A current trend that Engerati has been following since its outset is the move of intelligence from the utility control centre to the grid edge, writes Jonathan Spencer Jones, content analyst at the sister portal to Metering & Smart Energy International.
But it’s one thing to talk or read about it and another to see it in action, which we were able to do in a world-first live demonstration recorded at European Utility Week 2015.
Here you can see the real-time detection by Itron’s OpenWay Riva platform of energy theft as a meter is bypassed and of a bad connection in the system. [Moving beyond the smart grid to the active grid]
Tech potential to decrease energy demand
It may not be immediately intuitive but combining the implementation of energy efficiency with the deployment of renewables is more effective in reducing energy demand than are either of the technologies alone. [Energy Efficiency And Renewables Have Synergies]
A recent study by IRENA on the implementation of the Sustainable Energy For All (SE4All) initiative in selected countries found that the combined potential of the technologies could reduce the total primary energy demand by up to 25% compared to business as usual in 2030.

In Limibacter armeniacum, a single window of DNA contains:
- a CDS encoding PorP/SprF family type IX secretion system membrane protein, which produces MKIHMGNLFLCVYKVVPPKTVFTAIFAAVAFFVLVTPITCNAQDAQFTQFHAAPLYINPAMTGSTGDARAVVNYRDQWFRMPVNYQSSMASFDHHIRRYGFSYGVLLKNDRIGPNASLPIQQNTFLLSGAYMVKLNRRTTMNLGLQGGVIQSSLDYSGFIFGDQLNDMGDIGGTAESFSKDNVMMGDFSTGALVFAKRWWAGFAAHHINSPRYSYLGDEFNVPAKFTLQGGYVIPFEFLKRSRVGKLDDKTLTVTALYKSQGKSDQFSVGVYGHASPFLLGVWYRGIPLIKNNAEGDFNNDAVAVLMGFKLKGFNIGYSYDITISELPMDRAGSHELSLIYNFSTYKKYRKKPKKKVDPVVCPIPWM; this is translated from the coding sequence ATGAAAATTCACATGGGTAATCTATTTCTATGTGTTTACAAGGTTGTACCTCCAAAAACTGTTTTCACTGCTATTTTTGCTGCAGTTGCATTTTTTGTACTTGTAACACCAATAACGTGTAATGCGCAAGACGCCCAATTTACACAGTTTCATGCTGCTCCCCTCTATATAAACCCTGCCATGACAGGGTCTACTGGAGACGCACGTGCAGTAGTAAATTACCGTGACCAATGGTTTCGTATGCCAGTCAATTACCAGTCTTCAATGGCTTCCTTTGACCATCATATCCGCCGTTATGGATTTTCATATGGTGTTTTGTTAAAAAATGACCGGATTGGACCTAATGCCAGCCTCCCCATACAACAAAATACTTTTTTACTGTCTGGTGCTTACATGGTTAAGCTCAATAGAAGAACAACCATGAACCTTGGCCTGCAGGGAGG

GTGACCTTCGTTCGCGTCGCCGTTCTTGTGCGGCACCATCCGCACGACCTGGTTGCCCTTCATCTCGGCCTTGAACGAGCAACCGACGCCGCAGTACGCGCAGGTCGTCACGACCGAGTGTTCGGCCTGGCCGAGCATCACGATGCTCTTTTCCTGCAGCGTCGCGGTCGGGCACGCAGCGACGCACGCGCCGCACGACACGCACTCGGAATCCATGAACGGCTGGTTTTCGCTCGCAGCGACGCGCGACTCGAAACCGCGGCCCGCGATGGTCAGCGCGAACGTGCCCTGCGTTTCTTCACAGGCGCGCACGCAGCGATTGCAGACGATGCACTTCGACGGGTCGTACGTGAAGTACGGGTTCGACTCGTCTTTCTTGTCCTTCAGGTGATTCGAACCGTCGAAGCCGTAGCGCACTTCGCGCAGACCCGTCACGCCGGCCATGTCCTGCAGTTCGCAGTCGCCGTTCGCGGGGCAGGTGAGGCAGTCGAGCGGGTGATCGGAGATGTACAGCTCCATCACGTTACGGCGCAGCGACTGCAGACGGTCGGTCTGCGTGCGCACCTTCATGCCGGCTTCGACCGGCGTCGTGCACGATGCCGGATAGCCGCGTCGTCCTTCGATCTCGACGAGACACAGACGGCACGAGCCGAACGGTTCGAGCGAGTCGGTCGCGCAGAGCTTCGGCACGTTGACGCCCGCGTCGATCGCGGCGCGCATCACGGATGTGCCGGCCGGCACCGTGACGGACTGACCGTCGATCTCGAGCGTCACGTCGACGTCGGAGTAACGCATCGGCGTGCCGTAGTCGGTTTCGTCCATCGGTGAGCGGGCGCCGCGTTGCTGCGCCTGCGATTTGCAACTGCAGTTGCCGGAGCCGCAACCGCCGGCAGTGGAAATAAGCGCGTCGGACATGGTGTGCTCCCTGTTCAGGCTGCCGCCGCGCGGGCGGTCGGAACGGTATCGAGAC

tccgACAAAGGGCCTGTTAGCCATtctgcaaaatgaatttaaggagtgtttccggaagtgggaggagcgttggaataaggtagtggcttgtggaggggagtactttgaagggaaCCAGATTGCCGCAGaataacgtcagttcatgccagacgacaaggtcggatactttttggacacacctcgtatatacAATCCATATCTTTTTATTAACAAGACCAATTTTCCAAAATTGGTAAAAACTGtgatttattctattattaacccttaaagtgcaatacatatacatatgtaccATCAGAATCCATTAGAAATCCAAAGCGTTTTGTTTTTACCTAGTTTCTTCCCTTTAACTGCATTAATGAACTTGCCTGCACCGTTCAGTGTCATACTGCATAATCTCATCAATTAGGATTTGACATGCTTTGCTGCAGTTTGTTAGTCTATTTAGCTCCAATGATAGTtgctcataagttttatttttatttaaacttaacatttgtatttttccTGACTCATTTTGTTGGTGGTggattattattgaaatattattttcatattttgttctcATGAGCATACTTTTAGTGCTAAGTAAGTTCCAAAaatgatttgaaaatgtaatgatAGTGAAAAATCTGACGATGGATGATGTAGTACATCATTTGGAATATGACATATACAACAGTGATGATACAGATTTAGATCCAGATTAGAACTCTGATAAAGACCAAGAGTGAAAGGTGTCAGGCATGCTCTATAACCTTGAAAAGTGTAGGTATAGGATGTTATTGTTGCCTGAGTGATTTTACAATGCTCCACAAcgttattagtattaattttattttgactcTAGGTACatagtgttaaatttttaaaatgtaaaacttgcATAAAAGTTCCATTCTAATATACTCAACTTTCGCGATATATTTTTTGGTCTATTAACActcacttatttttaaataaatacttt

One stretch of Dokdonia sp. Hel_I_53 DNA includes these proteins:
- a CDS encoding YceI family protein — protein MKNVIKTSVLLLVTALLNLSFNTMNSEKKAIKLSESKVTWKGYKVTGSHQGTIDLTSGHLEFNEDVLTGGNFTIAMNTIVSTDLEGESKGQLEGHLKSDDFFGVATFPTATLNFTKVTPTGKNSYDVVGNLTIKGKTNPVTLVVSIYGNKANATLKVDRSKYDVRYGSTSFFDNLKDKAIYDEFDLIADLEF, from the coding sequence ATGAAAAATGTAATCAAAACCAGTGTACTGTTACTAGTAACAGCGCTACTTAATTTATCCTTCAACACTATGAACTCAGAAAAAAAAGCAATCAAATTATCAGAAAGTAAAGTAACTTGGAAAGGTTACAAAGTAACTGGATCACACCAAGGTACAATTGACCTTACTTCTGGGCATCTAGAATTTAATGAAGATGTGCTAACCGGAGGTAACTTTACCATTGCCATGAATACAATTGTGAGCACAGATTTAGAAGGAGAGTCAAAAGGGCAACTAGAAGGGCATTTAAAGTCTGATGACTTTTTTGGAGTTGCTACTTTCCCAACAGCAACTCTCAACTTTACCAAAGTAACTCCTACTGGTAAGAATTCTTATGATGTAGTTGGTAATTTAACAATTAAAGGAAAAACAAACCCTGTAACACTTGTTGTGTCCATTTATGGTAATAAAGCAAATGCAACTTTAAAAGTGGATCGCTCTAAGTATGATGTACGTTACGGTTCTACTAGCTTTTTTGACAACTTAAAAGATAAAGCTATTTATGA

The reason? Synergies with technologies that increase the renewable share while also improving efficiency.
A dramatic shift in the energy system is necessary to meet the EU 2030 carbon emission targets, British startup Limejump writes in a guest editorial.
With the move to a decentralized system considerable flexibility will become hidden in the network, which will require an unprecedented amount of data to unlock – in the UK, some 270,000 times the amount of data currently logged daily, the company estimates. [Uncovering Network Flexibility Through Data]
UK smart grid
As part of the Customer-Led Network Revolution (CLNR) project, one of the largest smart grid demonstrations in UK, a system for active network management with high renewable penetration was developed for Northern Powergrid by Siemens.
Named the Grand Unified Scheme (GUS), it is a hierarchical solution with central control and autonomous district controllers for local control in the substations. “We adopted a generic approach that automatically adapts to new conditions and new assets in the network, without the need for manual configuration,” explains Markus Reischboeck, Senior Key Expert Renewable Integration at Siemens AG. [Northern Powergrid Innovates With Active Network Management]